Lot 62 (The Pavilion Gardens, 27th November 2019)
Sold for £11,812
(including buyers premium)
Registration No: BF 5103
Chassis No: 1035291
Mot Expiry: Exempt
- Reputedly built as a Torpdeo Runabout and later transformed into a rakish Speedster for an adventurer's transcontinental adventures
- Thought to have been rebuilt during the 1920s using a 1916 chassis and c.1923 engine, imported to the UK in 2006
- Current ownership since 2011, hickory wheels, re-cored radiator, uprated Rocky Mountain brakes, electric starter
This fabulous early Model T is a real crowd pleaser. It was apparently built as a `Torpedo' Runabout and later transformed into a rakish Speedster for an adventurer's transcontinental expeditions. In more recent times, `BF 5103' was discovered in a dilapidated state in the American Mid-West and imported into the UK in 2006, after which it was reportedly treated to a sympathetic programme of conservation. The original headlights were upgraded with more powerful `C.M. Hall of Detroit' brass lamps from a 1913 Buick, whilst Lucas `Diver's Helmet' acetylenes from an early British motor tricycle comprise the illumination at the rear! A unique aluminum bonnet with extended cockpit cowl was added to provide stylish protection for the occupants (and the trembler coils!). The standard Model T mudguards were replaced with much lighter and more elegant curved wood examples reputedly from a US-built 1902 De Dion Vis-a-Vis. However, the car also retains many 1912-style features, such as the hickory wooden spoke wheels and button-back Chesterfield leather upholstery. Around the early `20s, the Ford is thought to have had a major `off', as it now features a later 1916 chassis and an updated engine (circa 1923), that is fitted with both hand-crank and desirable starter motor.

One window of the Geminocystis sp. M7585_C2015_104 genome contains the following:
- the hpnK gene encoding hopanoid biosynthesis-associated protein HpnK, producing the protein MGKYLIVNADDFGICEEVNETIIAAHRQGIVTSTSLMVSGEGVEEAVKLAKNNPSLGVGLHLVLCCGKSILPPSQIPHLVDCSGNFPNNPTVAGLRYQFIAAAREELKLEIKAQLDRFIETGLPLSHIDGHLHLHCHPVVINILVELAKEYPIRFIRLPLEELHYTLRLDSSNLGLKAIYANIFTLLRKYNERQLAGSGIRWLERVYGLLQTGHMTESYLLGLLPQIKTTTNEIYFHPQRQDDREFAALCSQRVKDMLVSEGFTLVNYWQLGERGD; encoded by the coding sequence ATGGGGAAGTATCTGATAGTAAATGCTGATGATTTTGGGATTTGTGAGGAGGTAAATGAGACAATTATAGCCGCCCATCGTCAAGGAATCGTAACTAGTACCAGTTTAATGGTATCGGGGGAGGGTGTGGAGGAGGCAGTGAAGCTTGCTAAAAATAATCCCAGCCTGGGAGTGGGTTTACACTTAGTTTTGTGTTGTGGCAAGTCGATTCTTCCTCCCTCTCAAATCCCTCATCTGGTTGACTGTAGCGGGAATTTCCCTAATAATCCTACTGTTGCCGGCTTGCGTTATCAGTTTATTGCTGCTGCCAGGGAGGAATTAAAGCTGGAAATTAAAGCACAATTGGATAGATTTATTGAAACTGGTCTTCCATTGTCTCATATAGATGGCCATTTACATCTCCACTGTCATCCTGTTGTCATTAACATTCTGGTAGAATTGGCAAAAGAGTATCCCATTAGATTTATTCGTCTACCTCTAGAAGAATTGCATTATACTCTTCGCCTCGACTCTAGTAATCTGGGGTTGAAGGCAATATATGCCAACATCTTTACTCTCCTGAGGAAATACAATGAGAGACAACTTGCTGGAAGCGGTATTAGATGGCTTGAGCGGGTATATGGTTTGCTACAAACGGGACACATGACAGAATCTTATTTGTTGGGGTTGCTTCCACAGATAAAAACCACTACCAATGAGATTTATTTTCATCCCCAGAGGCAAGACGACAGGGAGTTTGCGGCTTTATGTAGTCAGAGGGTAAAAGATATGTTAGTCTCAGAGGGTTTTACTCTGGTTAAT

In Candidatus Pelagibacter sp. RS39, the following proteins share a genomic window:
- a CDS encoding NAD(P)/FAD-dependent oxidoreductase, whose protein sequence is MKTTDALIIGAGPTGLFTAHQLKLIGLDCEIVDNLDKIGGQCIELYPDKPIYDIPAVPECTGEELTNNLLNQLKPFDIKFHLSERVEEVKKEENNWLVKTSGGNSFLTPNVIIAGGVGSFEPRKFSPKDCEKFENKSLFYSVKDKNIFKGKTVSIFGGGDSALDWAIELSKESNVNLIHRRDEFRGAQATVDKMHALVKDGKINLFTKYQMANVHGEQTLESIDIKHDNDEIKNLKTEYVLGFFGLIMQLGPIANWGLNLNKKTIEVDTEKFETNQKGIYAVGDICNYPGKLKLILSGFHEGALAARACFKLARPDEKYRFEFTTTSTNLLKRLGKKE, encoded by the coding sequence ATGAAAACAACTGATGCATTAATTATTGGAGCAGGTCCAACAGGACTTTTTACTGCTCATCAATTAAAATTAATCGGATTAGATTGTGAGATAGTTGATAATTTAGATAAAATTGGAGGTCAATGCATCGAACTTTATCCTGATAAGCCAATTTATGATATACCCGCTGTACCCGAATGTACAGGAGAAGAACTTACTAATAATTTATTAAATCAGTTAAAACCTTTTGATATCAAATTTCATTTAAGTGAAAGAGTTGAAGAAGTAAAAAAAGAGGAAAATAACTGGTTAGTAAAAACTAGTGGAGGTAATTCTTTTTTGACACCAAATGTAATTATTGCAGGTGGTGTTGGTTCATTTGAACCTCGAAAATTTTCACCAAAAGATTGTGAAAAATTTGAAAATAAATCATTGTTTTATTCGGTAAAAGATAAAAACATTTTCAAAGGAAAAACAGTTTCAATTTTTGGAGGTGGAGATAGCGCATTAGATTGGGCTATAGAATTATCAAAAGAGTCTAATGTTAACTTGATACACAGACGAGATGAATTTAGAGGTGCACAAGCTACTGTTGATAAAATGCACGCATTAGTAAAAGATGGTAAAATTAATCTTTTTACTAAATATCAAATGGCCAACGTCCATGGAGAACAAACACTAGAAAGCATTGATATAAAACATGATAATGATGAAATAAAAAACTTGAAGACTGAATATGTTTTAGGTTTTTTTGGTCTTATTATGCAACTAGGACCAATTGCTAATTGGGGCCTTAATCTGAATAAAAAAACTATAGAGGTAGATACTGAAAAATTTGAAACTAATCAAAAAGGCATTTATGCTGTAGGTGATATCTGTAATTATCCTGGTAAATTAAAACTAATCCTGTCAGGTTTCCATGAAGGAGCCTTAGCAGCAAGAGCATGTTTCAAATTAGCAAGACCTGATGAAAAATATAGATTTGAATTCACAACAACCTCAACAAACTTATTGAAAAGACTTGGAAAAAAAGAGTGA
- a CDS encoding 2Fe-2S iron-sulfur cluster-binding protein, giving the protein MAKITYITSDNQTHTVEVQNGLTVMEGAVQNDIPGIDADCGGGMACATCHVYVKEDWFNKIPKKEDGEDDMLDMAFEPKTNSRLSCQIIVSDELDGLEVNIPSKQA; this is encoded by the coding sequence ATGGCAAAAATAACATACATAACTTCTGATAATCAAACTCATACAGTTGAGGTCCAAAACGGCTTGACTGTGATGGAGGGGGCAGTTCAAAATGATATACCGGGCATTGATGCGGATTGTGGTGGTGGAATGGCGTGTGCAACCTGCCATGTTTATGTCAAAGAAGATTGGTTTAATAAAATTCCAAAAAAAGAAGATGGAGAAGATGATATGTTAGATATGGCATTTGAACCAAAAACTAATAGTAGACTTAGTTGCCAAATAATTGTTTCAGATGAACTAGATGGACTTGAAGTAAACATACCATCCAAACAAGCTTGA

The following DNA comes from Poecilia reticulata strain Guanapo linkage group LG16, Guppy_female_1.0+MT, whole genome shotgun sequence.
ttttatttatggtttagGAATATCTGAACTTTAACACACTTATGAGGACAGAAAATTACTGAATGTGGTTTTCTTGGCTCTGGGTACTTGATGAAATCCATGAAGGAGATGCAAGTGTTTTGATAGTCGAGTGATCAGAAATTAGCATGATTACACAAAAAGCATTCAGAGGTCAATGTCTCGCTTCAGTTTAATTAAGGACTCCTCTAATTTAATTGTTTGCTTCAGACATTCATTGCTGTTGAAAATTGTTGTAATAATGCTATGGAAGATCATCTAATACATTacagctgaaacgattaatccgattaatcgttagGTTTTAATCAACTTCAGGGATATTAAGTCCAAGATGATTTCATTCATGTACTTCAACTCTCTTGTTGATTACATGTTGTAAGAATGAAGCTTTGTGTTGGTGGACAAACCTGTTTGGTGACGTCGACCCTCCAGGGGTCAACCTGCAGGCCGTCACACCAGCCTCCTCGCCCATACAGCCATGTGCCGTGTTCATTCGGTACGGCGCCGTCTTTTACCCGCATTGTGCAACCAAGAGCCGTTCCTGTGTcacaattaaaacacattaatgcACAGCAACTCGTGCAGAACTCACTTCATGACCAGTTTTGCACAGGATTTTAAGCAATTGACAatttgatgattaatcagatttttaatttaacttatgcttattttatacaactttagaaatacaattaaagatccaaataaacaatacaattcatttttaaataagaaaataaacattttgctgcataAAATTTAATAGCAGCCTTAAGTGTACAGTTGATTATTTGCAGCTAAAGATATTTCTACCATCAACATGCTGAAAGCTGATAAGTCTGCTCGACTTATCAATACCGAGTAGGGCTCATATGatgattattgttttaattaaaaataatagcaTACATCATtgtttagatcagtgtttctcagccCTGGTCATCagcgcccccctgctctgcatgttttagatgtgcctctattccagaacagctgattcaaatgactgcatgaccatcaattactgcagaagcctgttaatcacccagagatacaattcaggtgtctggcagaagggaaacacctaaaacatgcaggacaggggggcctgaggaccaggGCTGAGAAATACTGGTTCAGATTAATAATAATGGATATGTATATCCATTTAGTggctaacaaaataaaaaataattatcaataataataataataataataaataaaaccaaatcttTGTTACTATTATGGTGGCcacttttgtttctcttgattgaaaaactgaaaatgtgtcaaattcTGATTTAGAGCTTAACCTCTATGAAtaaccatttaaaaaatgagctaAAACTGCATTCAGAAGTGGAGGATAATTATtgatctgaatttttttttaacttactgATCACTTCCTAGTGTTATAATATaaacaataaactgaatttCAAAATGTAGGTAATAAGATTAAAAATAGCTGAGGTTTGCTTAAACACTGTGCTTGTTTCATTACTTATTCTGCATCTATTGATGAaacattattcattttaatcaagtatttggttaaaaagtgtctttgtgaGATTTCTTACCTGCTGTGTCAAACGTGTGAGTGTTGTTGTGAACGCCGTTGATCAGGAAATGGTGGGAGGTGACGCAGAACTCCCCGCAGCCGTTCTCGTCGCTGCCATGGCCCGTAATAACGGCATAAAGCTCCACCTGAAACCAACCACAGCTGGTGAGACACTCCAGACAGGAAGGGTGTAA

Sparingly used since entering the current ownership, 'BF 5103' has nonetheless been uprated with Rocky Mountain rear brakes and treated to a new, correct-type radiator core. The vendor advises us that the Ford would benefit from a degree of recommissioning and a replacement exhaust. These early `brass rad' Model T Fords are remarkably usable - what better way to go Edwardian motoring?